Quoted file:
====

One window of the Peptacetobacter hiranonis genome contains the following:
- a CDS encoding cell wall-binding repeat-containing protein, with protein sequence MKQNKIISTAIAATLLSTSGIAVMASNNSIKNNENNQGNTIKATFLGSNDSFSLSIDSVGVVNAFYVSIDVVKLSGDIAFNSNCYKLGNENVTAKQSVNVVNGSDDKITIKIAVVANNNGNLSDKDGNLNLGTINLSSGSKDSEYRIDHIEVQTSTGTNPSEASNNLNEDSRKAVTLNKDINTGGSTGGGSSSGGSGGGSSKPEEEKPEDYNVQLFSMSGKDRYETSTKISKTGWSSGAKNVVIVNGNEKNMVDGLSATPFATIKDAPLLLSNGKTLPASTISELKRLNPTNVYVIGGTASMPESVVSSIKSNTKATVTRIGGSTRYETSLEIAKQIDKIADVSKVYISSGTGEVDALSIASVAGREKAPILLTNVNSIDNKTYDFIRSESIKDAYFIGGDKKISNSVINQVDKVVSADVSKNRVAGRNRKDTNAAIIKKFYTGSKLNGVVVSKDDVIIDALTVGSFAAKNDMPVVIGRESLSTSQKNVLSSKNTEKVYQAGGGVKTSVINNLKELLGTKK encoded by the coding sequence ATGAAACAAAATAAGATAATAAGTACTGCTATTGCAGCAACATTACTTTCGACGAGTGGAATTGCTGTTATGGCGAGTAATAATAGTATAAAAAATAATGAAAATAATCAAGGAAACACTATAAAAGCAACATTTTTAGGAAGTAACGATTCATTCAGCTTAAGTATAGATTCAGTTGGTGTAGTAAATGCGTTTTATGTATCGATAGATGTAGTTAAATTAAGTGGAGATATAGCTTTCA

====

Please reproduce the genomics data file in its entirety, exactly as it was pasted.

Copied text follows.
One window of the Peptacetobacter hiranonis genome contains the following:
- a CDS encoding cell wall-binding repeat-containing protein, with protein sequence MKQNKIISTAIAATLLSTSGIAVMASNNSIKNNENNQGNTIKATFLGSNDSFSLSIDSVGVVNAFYVSIDVVKLSGDIAFNSNCYKLGNENVTAKQSVNVVNGSDDKITIKIAVVANNNGNLSDKDGNLNLGTINLSSGSKDSEYRIDHIEVQTSTGTNPSEASNNLNEDSRKAVTLNKDINTGGSTGGGSSSGGSGGGSSKPEEEKPEDYNVQLFSMSGKDRYETSTKISKTGWSSGAKNVVIVNGNEKNMVDGLSATPFATIKDAPLLLSNGKTLPASTISELKRLNPTNVYVIGGTASMPESVVSSIKSNTKATVTRIGGSTRYETSLEIAKQIDKIADVSKVYISSGTGEVDALSIASVAGREKAPILLTNVNSIDNKTYDFIRSESIKDAYFIGGDKKISNSVINQVDKVVSADVSKNRVAGRNRKDTNAAIIKKFYTGSKLNGVVVSKDDVIIDALTVGSFAAKNDMPVVIGRESLSTSQKNVLSSKNTEKVYQAGGGVKTSVINNLKELLGTKK encoded by the coding sequence ATGAAACAAAATAAGATAATAAGTACTGCTATTGCAGCAACATTACTTTCGACGAGTGGAATTGCTGTTATGGCGAGTAATAATAGTATAAAAAATAATGAAAATAATCAAGGAAACACTATAAAAGCAACATTTTTAGGAAGTAACGATTCATTCAGCTTAAGTATAGATTCAGTTGGTGTAGTAAATGCGTTTTATGTATCGATAGATGTAGTTAAATTAAGTGGAGATATAGCTTTCA